— -- Jim Obergefell woke up before sunrise, met with supporters and headed to the Supreme Court of the United States, where he got in line and awaited his seat at the forefront of history. It’s a routine he has perfected.
“The nerves hit for the first time last week on Monday, first time in the courtroom for decisions, and they’re reaching fever pitch,” he said.
As the lead plaintiff in the case challenging state same-sex marriage bans, Obergefell has become the face of the debate.
Obergefell sued the state of Ohio to get his name listed on his late husband's death certificate. He married his partner of almost 21 years, John Arthur, in Maryland a few months before Arthur died. While same-sex marriage is legal in Maryland, Ohio refused to recognize the union. The Buckeye State amended its constitution in 2004 to prohibit gay marriage from being "valid in or recognized by" the state.
He decided to challenge the ban after learning that Ohio would not put his name on his husband’s death certificate.
“We wanted our marriage, our lawful marriage and our 20-year relationship to exist,” he said.
Obergefell said his motivation is about “dignity and the respect,” not financial gain. If Ohio recognizes his marriage he will receive $255 in Social Security benefits, and potentially a small disability benefit when he retires, according to Obergefell.
However, the impact will be wide-ranging. The outcome of his case will impact the marriage laws for millions of Americans.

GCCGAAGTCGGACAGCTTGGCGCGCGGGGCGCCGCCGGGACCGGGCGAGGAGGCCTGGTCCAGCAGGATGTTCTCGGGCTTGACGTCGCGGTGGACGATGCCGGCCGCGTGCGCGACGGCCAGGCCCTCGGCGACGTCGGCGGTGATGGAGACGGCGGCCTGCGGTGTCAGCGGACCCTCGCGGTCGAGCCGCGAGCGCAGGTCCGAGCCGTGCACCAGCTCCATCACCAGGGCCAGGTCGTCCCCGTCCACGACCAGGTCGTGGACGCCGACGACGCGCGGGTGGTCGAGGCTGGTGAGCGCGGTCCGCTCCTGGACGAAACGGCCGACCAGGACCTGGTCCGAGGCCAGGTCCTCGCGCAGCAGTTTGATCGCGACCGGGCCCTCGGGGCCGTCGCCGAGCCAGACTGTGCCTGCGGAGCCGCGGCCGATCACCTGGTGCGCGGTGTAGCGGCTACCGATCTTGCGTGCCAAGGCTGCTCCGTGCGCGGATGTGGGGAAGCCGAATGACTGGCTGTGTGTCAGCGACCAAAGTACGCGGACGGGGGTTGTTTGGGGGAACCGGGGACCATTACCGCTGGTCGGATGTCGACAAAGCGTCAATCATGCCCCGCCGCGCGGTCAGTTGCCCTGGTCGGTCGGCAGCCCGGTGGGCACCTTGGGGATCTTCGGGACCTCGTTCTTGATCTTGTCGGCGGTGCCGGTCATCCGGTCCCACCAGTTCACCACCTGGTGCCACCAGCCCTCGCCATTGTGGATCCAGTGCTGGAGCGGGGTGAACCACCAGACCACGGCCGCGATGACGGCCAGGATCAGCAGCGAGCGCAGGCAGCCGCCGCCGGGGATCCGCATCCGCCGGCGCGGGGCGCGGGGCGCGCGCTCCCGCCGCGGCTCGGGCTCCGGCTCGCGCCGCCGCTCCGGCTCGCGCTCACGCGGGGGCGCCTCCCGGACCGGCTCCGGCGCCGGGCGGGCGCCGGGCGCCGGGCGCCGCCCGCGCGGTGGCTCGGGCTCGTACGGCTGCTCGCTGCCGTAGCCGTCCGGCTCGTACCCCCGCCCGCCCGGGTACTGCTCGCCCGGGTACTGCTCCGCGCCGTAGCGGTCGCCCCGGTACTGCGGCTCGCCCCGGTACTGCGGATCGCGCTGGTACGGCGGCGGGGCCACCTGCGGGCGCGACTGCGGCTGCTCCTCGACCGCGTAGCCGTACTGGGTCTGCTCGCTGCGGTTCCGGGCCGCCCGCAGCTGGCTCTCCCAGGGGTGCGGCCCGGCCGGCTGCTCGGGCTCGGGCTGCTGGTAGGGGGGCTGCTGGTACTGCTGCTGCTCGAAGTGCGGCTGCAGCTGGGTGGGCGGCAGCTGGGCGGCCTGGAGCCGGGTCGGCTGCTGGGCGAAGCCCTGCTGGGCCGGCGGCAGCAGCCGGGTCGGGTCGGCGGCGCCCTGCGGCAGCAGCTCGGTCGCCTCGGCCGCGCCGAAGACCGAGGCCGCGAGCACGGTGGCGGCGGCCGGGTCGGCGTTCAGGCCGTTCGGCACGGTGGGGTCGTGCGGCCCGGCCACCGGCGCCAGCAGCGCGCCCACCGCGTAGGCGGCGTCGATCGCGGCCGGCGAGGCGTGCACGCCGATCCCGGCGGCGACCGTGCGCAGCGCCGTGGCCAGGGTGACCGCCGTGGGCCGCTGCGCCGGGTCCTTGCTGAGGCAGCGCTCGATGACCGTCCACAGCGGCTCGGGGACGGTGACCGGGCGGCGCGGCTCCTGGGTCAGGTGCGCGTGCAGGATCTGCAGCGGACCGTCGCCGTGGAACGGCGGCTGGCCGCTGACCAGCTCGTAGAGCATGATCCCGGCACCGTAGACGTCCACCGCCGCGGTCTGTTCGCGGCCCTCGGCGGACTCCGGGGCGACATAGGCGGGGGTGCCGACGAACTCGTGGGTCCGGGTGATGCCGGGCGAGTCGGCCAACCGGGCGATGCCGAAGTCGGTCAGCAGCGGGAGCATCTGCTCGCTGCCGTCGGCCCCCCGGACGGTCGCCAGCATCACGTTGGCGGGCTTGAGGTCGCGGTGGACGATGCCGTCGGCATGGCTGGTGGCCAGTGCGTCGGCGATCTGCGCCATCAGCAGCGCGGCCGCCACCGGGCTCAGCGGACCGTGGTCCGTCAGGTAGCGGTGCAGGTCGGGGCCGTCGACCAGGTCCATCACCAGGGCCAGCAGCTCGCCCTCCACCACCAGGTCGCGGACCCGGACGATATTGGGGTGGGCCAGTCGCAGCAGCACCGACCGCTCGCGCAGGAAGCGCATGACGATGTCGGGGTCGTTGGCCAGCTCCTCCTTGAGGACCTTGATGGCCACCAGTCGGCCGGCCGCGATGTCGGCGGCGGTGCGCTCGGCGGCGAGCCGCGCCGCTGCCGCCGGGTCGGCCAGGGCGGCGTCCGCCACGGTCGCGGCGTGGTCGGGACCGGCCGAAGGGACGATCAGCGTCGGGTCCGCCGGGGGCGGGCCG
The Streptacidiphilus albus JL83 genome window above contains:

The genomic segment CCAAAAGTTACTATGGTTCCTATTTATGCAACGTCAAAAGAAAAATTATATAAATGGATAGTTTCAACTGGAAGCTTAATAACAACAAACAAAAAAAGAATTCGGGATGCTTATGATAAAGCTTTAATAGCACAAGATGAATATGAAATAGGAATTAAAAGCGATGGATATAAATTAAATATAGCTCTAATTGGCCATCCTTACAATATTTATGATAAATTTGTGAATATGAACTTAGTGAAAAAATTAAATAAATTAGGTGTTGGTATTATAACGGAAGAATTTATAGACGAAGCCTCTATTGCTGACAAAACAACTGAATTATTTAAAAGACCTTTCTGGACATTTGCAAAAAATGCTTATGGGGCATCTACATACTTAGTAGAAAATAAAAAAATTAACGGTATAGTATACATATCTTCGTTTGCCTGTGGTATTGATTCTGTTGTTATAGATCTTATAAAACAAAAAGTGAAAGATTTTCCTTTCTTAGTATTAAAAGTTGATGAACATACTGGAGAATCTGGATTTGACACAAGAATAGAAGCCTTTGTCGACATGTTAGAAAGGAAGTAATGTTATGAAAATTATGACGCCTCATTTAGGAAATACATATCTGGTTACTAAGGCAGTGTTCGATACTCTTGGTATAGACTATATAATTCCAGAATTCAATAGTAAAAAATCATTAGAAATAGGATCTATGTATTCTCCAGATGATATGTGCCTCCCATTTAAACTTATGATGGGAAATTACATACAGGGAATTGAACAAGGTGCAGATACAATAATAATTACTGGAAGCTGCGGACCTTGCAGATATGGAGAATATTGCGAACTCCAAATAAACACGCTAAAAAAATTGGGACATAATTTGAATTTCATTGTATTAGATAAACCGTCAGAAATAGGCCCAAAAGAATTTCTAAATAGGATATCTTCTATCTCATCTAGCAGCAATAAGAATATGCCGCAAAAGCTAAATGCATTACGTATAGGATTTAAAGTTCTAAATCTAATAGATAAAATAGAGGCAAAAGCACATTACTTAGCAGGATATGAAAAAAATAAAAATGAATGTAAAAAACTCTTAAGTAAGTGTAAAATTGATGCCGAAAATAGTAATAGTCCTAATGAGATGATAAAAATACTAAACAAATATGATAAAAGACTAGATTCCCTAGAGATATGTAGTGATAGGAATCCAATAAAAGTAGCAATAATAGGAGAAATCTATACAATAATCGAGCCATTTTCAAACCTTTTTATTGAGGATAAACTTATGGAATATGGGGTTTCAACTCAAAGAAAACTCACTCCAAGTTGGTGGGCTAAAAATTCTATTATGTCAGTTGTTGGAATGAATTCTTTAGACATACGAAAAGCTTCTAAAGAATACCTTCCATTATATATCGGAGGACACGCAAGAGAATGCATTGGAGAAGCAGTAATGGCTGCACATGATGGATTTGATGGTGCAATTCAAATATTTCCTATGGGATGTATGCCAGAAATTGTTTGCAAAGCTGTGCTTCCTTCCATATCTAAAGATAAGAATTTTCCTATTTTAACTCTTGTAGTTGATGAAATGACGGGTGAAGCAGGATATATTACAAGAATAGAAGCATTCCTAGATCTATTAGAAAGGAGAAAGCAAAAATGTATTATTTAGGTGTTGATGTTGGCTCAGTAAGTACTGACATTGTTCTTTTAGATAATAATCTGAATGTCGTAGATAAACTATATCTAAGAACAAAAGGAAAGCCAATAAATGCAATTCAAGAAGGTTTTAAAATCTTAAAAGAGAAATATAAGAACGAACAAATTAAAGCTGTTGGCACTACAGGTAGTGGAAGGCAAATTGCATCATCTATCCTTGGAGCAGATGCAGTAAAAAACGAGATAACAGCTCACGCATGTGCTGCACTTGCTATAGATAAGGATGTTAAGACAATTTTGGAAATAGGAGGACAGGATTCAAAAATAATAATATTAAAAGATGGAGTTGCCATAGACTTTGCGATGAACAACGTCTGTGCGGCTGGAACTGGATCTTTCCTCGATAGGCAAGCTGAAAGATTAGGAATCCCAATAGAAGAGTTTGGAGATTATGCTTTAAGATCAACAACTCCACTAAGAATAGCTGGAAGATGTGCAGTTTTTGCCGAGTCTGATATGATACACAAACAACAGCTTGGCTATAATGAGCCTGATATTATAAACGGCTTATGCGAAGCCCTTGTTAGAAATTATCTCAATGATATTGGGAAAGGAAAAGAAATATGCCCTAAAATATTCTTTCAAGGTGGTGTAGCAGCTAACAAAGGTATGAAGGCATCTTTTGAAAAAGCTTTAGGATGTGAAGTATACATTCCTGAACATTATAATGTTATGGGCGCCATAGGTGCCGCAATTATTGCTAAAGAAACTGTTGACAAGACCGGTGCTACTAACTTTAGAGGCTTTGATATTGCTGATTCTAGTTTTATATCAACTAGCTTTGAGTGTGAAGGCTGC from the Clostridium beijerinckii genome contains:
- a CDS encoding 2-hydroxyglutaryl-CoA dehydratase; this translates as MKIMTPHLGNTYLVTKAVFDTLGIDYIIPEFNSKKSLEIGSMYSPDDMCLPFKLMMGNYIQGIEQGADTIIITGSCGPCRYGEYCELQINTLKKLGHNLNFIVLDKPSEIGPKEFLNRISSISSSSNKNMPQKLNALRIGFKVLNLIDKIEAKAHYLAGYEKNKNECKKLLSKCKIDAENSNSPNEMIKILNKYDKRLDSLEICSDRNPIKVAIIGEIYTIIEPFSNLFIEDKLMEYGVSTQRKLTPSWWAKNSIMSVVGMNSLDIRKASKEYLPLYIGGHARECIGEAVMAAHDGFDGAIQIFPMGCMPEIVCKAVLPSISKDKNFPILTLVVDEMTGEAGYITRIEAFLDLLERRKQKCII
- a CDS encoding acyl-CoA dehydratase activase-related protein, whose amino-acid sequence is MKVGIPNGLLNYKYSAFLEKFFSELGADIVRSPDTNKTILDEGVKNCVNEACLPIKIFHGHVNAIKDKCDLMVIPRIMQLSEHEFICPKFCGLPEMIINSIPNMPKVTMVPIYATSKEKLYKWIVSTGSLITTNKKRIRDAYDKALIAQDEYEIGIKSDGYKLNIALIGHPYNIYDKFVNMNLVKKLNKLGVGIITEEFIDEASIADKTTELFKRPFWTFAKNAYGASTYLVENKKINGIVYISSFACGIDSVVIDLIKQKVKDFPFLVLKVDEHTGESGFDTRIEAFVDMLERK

“John and I started this fight from a very personal place. It was about us. It was about our marriage, our relationship, but it is so much bigger, so much more important than just the two of us,” said Obergefell.
His opponents argue that the definition of marriage should be left to the states, the court should not interfere with states’ rights, and that bans ensure traditional marriage.
"This is a much bigger idea than any particular couple and what a marriage might mean to them or to their children. And when you change the definition of marriage to de-link the idea that we're binding children with their biological mom and dad, that has consequences," said Special Assistant Attorney John Bursch, on behalf of the states during oral arguments at the Supreme Court.
There are two main issues at stake. The first is whether the Constitution prohibits states from discriminating between gay and straight couples for purposes of marriage. The second is whether states are required to recognize legal same-sex marriages from other states, like Obergefell’s marriage, even if the states don’t grant licenses themselves.
Since the exact day of the announcement isn’t made public, Obergefell will continue to show up at the court and wait for a decision.
“I need to be in this courtroom when this decision comes out. I need to hear it from the judges’ mouth,” he said.